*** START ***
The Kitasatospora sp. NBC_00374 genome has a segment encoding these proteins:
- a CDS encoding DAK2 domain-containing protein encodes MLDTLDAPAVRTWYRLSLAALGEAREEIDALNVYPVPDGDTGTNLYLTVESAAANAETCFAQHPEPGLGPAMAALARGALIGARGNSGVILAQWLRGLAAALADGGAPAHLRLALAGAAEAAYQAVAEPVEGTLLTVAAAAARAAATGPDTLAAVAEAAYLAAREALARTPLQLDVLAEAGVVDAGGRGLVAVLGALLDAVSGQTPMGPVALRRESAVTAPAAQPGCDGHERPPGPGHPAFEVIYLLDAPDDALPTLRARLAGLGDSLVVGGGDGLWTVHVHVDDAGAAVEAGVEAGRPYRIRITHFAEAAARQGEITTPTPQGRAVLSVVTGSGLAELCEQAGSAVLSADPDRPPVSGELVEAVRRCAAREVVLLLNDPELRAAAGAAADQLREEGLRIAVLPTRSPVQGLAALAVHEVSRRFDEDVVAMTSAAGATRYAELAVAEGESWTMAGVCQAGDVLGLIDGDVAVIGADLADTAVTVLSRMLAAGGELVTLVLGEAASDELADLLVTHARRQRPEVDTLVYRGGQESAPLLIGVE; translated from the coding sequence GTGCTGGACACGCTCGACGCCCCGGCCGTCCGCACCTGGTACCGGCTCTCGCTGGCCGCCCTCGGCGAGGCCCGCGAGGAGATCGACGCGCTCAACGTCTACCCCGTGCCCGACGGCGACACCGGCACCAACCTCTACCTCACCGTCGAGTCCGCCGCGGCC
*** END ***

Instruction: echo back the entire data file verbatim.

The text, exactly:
The Kitasatospora sp. NBC_00374 genome has a segment encoding these proteins:
- a CDS encoding DAK2 domain-containing protein encodes MLDTLDAPAVRTWYRLSLAALGEAREEIDALNVYPVPDGDTGTNLYLTVESAAANAETCFAQHPEPGLGPAMAALARGALIGARGNSGVILAQWLRGLAAALADGGAPAHLRLALAGAAEAAYQAVAEPVEGTLLTVAAAAARAAATGPDTLAAVAEAAYLAAREALARTPLQLDVLAEAGVVDAGGRGLVAVLGALLDAVSGQTPMGPVALRRESAVTAPAAQPGCDGHERPPGPGHPAFEVIYLLDAPDDALPTLRARLAGLGDSLVVGGGDGLWTVHVHVDDAGAAVEAGVEAGRPYRIRITHFAEAAARQGEITTPTPQGRAVLSVVTGSGLAELCEQAGSAVLSADPDRPPVSGELVEAVRRCAAREVVLLLNDPELRAAAGAAADQLREEGLRIAVLPTRSPVQGLAALAVHEVSRRFDEDVVAMTSAAGATRYAELAVAEGESWTMAGVCQAGDVLGLIDGDVAVIGADLADTAVTVLSRMLAAGGELVTLVLGEAASDELADLLVTHARRQRPEVDTLVYRGGQESAPLLIGVE; translated from the coding sequence GTGCTGGACACGCTCGACGCCCCGGCCGTCCGCACCTGGTACCGGCTCTCGCTGGCCGCCCTCGGCGAGGCCCGCGAGGAGATCGACGCGCTCAACGTCTACCCCGTGCCCGACGGCGACACCGGCACCAACCTCTACCTCACCGTCGAGTCCGCCGCGGCC